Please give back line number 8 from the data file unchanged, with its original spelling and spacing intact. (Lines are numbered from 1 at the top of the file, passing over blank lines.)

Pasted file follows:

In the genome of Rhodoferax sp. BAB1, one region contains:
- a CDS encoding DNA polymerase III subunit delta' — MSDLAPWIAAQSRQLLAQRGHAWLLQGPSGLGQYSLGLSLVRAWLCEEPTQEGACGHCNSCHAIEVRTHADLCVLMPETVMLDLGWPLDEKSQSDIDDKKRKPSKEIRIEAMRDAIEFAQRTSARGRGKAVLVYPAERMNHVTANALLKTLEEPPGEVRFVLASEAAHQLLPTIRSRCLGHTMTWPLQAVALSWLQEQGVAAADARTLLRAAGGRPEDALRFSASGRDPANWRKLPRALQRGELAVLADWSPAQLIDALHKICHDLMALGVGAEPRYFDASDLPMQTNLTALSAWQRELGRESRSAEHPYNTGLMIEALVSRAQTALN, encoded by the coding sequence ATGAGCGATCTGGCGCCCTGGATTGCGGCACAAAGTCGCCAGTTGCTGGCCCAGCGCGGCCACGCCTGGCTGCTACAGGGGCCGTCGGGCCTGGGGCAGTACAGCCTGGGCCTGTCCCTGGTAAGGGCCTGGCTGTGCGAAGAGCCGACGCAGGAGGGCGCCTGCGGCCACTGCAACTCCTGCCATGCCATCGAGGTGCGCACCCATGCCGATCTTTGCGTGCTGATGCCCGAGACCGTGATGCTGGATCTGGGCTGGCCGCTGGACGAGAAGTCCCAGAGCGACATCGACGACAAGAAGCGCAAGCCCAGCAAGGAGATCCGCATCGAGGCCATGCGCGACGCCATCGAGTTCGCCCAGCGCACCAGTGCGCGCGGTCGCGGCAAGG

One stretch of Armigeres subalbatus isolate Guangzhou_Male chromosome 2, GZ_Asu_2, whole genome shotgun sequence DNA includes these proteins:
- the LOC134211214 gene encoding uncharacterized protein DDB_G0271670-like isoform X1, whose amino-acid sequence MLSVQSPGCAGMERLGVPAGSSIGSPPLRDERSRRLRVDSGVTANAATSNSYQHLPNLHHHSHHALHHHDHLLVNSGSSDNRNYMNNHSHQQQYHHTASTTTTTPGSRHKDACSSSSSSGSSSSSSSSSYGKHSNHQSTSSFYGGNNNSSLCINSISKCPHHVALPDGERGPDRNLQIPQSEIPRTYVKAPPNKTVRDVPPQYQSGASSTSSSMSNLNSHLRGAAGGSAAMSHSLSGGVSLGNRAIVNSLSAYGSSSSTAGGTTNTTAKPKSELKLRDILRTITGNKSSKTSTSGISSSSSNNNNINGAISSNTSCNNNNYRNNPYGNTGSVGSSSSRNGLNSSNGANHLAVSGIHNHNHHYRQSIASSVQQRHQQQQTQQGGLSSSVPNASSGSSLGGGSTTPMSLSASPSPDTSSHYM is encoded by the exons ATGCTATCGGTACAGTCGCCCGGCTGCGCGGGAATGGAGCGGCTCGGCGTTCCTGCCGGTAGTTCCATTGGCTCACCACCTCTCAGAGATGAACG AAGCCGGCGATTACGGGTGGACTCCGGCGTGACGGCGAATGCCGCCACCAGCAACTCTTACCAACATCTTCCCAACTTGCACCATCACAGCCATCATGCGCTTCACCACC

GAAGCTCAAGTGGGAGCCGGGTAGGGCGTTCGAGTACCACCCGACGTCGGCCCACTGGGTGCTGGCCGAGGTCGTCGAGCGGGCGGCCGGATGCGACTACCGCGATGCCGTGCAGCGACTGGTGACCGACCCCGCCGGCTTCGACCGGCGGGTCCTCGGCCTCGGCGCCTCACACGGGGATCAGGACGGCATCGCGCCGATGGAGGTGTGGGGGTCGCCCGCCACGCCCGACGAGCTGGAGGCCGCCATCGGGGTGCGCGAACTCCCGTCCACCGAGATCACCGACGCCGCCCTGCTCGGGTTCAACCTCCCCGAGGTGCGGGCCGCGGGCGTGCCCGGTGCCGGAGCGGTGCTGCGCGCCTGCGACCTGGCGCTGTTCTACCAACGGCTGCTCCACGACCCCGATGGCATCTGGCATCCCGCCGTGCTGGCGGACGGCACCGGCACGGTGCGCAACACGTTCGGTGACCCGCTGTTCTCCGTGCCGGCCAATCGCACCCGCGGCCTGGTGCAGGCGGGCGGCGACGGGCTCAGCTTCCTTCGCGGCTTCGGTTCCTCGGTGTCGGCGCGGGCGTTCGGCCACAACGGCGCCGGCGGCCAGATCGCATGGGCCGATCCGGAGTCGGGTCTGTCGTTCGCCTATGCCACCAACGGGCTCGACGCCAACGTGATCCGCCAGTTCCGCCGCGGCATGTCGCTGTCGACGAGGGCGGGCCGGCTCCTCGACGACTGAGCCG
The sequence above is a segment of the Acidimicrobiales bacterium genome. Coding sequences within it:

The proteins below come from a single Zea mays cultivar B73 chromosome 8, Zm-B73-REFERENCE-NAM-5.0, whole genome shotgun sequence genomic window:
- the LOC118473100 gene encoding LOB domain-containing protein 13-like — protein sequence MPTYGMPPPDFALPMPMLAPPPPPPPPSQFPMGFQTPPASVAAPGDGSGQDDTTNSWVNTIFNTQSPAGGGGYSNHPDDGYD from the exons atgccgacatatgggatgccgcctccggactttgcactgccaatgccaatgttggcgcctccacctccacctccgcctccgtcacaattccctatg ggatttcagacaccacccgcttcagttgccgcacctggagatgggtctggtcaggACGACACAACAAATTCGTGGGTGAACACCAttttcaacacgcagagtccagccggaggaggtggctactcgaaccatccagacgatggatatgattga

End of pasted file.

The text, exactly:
- the LOC118473100 gene encoding LOB domain-containing protein 13-like — protein sequence MPTYGMPPPDFALPMPMLAPPPPPPPPSQFPMGFQTPPASVAAPGDGSGQDDTTNSWVNTIFNTQSPAGGGGYSNHPDDGYD from the exons atgccgacatatgggatgccgcctccggactttgcactgccaatgccaatgttggcgcctccacctccacctccgcctccgtcacaattccctatg ggatttcagacaccacccgcttcagttgccgcacctggagatgggtctggtcaggACGACACAACAAATTCGTGGGTGAACACCAttttcaacacgcagagtccagccggaggaggtggctactcgaaccatccagacgatggatatgattga